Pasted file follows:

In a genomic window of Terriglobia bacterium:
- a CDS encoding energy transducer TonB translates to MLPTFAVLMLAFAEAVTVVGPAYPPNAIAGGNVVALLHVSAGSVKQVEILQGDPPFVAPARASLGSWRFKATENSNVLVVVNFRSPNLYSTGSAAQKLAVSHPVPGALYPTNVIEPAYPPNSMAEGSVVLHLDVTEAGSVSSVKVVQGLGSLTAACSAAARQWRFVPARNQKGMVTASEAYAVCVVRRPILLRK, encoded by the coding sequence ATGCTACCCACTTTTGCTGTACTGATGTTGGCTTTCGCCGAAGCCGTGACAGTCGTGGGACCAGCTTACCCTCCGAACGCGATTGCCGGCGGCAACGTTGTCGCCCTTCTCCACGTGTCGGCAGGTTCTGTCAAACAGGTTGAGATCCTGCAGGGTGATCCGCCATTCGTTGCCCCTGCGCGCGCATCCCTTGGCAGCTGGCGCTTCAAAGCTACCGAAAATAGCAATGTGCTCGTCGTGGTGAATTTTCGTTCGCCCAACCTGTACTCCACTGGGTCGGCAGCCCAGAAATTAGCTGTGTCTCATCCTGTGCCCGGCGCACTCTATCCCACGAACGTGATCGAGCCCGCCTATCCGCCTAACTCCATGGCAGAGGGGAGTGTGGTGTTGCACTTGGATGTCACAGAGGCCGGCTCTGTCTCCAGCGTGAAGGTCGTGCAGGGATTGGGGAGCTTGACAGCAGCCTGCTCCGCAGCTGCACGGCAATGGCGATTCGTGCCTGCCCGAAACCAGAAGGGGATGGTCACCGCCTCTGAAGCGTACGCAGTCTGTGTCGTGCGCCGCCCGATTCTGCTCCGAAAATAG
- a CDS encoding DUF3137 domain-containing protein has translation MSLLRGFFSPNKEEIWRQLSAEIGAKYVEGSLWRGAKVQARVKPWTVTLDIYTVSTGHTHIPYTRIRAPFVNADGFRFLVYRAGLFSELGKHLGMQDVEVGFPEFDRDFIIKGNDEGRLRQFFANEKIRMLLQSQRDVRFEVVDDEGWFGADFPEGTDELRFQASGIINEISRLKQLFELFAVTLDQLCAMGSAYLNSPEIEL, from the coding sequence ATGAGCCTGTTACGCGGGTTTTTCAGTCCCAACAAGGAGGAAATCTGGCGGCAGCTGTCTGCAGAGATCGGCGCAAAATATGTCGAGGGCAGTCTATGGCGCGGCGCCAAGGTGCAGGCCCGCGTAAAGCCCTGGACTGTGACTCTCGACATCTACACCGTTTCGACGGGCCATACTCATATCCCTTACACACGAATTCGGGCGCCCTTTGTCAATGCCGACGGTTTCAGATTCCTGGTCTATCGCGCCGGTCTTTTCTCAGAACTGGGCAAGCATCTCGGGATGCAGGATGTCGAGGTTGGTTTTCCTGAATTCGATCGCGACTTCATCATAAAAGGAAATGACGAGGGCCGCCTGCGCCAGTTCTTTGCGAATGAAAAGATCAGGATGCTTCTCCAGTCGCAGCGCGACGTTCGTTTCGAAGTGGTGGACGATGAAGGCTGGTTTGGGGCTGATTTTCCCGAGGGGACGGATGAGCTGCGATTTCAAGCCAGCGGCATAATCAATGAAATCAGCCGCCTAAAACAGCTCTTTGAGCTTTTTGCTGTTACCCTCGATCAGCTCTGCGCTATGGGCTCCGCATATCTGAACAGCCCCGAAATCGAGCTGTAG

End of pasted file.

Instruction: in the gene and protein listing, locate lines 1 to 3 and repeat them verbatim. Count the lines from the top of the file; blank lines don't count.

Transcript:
In a genomic window of Terriglobia bacterium:
- a CDS encoding energy transducer TonB translates to MLPTFAVLMLAFAEAVTVVGPAYPPNAIAGGNVVALLHVSAGSVKQVEILQGDPPFVAPARASLGSWRFKATENSNVLVVVNFRSPNLYSTGSAAQKLAVSHPVPGALYPTNVIEPAYPPNSMAEGSVVLHLDVTEAGSVSSVKVVQGLGSLTAACSAAARQWRFVPARNQKGMVTASEAYAVCVVRRPILLRK, encoded by the coding sequence ATGCTACCCACTTTTGCTGTACTGATGTTGGCTTTCGCCGAAGCCGTGACAGTCGTGGGACCAGCTTACCCTCCGAACGCGATTGCCGGCGGCAACGTTGTCGCCCTTCTCCACGTGTCGGCAGGTTCTGTCAAACAGGTTGAGATCCTGCAGGGTGATCCGCCATTCGTTGCCCCTGCGCGCGCATCCCTTGGCAGCTGGCGCTTCAAAGCTACCGAAAATAGCAATGTGCTCGTCGTGGTGAATTTTCGTTCGCCCAACCTGTACTCCACTGGGTCGGCAGCCCAGAAATTAGCTGTGTCTCATCCTGTGCCCGGCGCACTCTATCCCACGAACGTGATCGAGCCCGCCTATCCGCCTAACTCCATGGCAGAGGGGAGTGTGGTGTTGCACTTGGATGTCACAGAGGCCGGCTCTGTCTCCAGCGTGAAGGTCGTGCAGGGATTGGGGAGCTTGACAGCAGCCTGCTCCGCAGCTGCACGGCAATGGCGATTCGTGCCTGCCCGAAACCAGAAGGGGATGGTCACCGCCTCTGAAGCGTACGCAGTCTGTGTCGTGCGCCGCCCGATTCTGCTCCGAAAATAG
- a CDS encoding DUF3137 domain-containing protein has translation MSLLRGFFSPNKEEIWRQLSAEIGAKYVEGSLWRGAKVQARVKPWTVTLDIYTVSTGHTHIPYTRIRAPFVNADGFRFLVYRAGLFSELGKHLGMQDVEVGFPEFDRDFIIKGNDEGRLRQFFANEKIRMLLQSQRDVRFEVVDDEGWFGADFPEGTDELRFQASGIINEISRLKQLFELFAVTLDQLCAMGSAYLNSPEIEL, from the coding sequence ATGAGCCTGTTACGCGGGTTTTTCAGTCCCAACAAGGAGGAAATCTGGCGGCAGCTGTCTGCAGAGATCGGCGCAAAATATGTCGAGGGCAGTCTATGGCGCGGCGCCAAGGTGCAGGCCCGCGTAAAGCCCTGGACTGTGACTCTCGACATCTACACCGTTTCGACGGGCCATACTCATATCCCTTACACACGAATTCGGGCGCCCTTTGTCAATGCCGACGGTTTCAGATTCCTGGTCTATCGCGCCGGTCTTTTCTCAGAACTGGGCAAGCATCTCGGGATGCAGGATGTCGAGGTTGGTTTTCCTGAATTCGATCGCGACTTCATCATAAAAGGAAATGACGAGGGCCGCCTGCGCCAGTTCTTTGCGAATGAAAAGATCAGGATGCTTCTCCAGTCGCAGCGCGACGTTCGTTTCGAAGTGGTGGACGATGAAGGCTGGTTTGGGGCTGATTTTCCCGAGGGGACGGATGAGCTGCGATTTCAAGCCAGCGGCATAATCAATGAAATCAGCCGCCTAAAACAGCTCTTTGAGCTTTTTGCTGTTACCCTCGATCAGCTCTGCGCTATGGGCTCCGCATATCTGAACAGCCCCGAAATCGAGCTGTAG